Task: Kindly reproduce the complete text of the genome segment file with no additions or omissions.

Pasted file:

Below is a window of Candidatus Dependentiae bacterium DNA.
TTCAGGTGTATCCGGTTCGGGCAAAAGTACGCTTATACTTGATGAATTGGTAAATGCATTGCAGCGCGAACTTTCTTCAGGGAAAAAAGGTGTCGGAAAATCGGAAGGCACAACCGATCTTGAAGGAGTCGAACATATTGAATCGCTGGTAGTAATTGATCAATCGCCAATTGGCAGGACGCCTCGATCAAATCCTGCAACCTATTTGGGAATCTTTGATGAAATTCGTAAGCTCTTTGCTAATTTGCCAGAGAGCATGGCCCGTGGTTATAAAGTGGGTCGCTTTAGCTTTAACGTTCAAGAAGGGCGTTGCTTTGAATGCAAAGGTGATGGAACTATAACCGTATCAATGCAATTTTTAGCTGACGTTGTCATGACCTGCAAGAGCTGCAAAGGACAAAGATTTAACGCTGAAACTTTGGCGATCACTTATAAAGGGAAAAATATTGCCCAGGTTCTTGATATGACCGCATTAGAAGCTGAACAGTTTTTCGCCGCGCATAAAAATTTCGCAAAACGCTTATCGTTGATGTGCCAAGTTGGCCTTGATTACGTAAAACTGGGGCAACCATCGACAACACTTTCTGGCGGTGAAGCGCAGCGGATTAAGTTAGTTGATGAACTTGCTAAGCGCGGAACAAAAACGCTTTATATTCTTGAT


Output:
Below is a window of Candidatus Dependentiae bacterium DNA.
TTCAGGTGTATCCGGTTCGGGCAAAAGTACGCTTATACTTGATGAATTGGTAAATGCATTGCAGCGCGAACTTTCTTCAGGGAAAAAAGGTGTCGGAAAATCGGAAGGCACAACCGATCTTGAAGGAGTCGAACATATTGAATCGCTGGTAGTAATTGATCAATCGCCAATTGGCAGGACGCCTCGATCAAATCCTGCAACCTATTTGGGAATCTTTGATGAAATTCGTAAGCTCTTTGCTAATTTGCCAGAGAGCATGGCCCGTGGTTATAAAGTGGGTCGCTTTAGCTTTAACGTTCAAGAAGGGCGTTGCTTTGAATGCAAAGGTGATGGAACTATAACCGTATCAATGCAATTTTTAGCTGACGTTGTCATGACCTGCAAGAGCTGCAAAGGACAAAGATTTAACGCTGAAACTTTGGCGATCACTTATAAAGGGAAAAATATTGCCCAGGTTCTTGATATGACCGCATTAGAAGCTGAACAGTTTTTCGCCGCGCATAAAAATTTCGCAAAACGCTTATCGTTGATGTGCCAAGTTGGCCTTGATTACGTAAAACTGGGGCAACCATCGACAACACTTTCTGGCGGTGAAGCGCAGCGGATTAAGTTAGTTGATGAACTTGCTAAGCGCGGAACAAAAACGCTTTATATTCTTGAT